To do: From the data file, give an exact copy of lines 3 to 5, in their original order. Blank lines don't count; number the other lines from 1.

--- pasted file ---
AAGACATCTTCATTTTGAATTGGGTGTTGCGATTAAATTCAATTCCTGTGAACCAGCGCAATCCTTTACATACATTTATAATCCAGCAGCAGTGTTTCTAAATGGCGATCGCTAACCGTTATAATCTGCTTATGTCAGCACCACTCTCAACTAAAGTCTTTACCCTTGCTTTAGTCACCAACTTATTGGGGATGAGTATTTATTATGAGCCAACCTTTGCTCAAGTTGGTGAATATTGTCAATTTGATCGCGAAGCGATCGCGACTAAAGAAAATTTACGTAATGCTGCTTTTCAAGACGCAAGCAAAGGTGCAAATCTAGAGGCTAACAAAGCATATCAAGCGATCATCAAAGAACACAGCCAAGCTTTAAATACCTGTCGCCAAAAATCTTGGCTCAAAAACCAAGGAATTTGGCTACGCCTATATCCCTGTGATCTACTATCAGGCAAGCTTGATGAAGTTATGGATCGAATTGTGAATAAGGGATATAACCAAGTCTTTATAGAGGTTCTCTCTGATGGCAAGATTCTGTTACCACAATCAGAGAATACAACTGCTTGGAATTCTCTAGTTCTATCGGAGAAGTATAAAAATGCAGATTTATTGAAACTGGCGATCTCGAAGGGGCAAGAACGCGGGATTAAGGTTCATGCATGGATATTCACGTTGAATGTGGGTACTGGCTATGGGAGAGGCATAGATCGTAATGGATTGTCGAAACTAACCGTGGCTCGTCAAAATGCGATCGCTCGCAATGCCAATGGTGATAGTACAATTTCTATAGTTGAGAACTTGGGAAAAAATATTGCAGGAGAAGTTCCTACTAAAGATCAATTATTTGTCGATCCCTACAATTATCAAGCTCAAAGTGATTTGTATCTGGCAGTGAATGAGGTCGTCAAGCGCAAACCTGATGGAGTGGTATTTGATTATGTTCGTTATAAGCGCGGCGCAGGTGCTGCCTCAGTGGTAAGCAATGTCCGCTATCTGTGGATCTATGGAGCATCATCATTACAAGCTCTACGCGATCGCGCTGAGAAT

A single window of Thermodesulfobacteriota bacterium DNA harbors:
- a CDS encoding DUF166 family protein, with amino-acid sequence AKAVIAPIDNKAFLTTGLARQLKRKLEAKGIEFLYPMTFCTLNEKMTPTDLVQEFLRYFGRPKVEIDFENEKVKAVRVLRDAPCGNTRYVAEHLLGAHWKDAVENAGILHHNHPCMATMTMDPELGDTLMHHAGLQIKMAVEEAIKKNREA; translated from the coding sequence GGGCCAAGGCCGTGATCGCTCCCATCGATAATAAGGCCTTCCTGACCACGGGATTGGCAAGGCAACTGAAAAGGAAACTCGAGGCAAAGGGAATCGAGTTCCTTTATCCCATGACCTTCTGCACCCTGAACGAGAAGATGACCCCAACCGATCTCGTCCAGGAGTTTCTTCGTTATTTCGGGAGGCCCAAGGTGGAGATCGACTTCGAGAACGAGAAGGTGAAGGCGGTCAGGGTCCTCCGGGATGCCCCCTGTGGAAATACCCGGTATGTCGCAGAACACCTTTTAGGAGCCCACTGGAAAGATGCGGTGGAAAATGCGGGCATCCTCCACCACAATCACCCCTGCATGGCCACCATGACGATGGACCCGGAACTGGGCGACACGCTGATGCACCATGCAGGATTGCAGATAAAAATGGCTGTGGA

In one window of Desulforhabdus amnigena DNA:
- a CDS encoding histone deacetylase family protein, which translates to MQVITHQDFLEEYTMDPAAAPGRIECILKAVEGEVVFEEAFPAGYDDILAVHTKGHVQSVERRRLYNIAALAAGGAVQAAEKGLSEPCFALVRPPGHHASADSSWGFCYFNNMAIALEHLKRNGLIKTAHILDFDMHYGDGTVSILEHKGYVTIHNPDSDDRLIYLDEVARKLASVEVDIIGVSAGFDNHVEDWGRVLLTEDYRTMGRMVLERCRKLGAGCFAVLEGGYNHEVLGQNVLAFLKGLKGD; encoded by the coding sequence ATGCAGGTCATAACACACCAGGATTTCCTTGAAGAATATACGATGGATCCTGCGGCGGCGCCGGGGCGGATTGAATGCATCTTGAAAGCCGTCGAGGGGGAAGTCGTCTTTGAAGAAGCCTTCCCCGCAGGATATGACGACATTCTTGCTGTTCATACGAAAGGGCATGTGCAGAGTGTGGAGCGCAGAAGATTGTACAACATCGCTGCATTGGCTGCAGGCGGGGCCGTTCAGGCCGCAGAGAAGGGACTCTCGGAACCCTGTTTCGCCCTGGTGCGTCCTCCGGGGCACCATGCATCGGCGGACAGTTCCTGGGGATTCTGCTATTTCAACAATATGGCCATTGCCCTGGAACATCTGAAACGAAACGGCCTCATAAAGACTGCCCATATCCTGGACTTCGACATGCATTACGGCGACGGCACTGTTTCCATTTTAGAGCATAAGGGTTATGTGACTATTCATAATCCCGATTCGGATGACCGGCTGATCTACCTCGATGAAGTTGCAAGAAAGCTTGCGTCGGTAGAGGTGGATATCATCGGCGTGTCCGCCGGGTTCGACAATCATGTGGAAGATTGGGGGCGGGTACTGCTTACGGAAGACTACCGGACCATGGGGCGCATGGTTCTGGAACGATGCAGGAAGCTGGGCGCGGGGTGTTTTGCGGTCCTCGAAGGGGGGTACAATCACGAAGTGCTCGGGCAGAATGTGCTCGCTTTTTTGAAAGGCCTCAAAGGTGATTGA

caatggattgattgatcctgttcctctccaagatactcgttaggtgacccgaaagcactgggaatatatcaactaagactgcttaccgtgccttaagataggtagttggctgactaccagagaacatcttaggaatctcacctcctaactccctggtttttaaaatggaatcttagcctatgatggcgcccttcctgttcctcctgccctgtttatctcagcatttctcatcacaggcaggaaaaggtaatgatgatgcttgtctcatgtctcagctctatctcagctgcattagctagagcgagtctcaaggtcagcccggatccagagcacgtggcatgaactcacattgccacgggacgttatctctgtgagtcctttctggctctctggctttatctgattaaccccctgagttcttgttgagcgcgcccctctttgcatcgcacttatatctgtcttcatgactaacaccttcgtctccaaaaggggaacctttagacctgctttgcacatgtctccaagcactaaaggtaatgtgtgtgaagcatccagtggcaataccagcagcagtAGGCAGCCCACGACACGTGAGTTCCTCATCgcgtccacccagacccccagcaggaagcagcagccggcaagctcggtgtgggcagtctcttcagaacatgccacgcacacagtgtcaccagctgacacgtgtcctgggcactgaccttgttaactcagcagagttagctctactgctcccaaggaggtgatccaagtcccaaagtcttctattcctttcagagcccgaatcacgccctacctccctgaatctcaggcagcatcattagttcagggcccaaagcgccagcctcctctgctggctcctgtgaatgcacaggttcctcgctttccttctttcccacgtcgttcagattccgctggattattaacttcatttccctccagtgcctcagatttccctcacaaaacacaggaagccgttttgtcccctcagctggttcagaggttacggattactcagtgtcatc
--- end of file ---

- a CDS encoding DUF166 family protein, with amino-acid sequence AKAVIAPIDNKAFLTTGLARQLKRKLEAKGIEFLYPMTFCTLNEKMTPTDLVQEFLRYFGRPKVEIDFENEKVKAVRVLRDAPCGNTRYVAEHLLGAHWKDAVENAGILHHNHPCMATMTMDPELGDTLMHHAGLQIKMAVEEAIKKNREA; translated from the coding sequence GGGCCAAGGCCGTGATCGCTCCCATCGATAATAAGGCCTTCCTGACCACGGGATTGGCAAGGCAACTGAAAAGGAAACTCGAGGCAAAGGGAATCGAGTTCCTTTATCCCATGACCTTCTGCACCCTGAACGAGAAGATGACCCCAACCGATCTCGTCCAGGAGTTTCTTCGTTATTTCGGGAGGCCCAAGGTGGAGATCGACTTCGAGAACGAGAAGGTGAAGGCGGTCAGGGTCCTCCGGGATGCCCCCTGTGGAAATACCCGGTATGTCGCAGAACACCTTTTAGGAGCCCACTGGAAAGATGCGGTGGAAAATGCGGGCATCCTCCACCACAATCACCCCTGCATGGCCACCATGACGATGGACCCGGAACTGGGCGACACGCTGATGCACCATGCAGGATTGCAGATAAAAATGGCTGTGGA

In one window of Desulforhabdus amnigena DNA:
- a CDS encoding histone deacetylase family protein, which translates to MQVITHQDFLEEYTMDPAAAPGRIECILKAVEGEVVFEEAFPAGYDDILAVHTKGHVQSVERRRLYNIAALAAGGAVQAAEKGLSEPCFALVRPPGHHASADSSWGFCYFNNMAIALEHLKRNGLIKTAHILDFDMHYGDGTVSILEHKGYVTIHNPDSDDRLIYLDEVARKLASVEVDIIGVSAGFDNHVEDWGRVLLTEDYRTMGRMVLERCRKLGAGCFAVLEGGYNHEVLGQNVLAFLKGLKGD; encoded by the coding sequence ATGCAGGTCATAACACACCAGGATTTCCTTGAAGAATATACGATGGATCCTGCGGCGGCGCCGGGGCGGATTGAATGCATCTTGAAAGCCGTCGAGGGGGAAGTCGTCTTTGAAGAAGCCTTCCCCGCAGGATATGACGACATTCTTGCTGTTCATACGAAAGGGCATGTGCAGAGTGTGGAGCGCAGAAGATTGTACAACATCGCTGCATTGGCTGCAGGCGGGGCCGTTCAGGCCGCAGAGAAGGGACTCTCGGAACCCTGTTTCGCCCTGGTGCGTCCTCCGGGGCACCATGCATCGGCGGACAGTTCCTGGGGATTCTGCTATTTCAACAATATGGCCATTGCCCTGGAACATCTGAAACGAAACGGCCTCATAAAGACTGCCCATATCCTGGACTTCGACATGCATTACGGCGACGGCACTGTTTCCATTTTAGAGCATAAGGGTTATGTGACTATTCATAATCCCGATTCGGATGACCGGCTGATCTACCTCGATGAAGTTGCAAGAAAGCTTGCGTCGGTAGAGGTGGATATCATCGGCGTGTCCGCCGGGTTCGACAATCATGTGGAAGATTGGGGGCGGGTACTGCTTACGGAAGACTACCGGACCATGGGGCGCATGGTTCTGGAACGATGCAGGAAGCTGGGCGCGGGGTGTTTTGCGGTCCTCGAAGGGGGGTACAATCACGAAGTGCTCGGGCAGAATGTGCTCGCTTTTTTGAAAGGCCTCAAAGGTGATTGA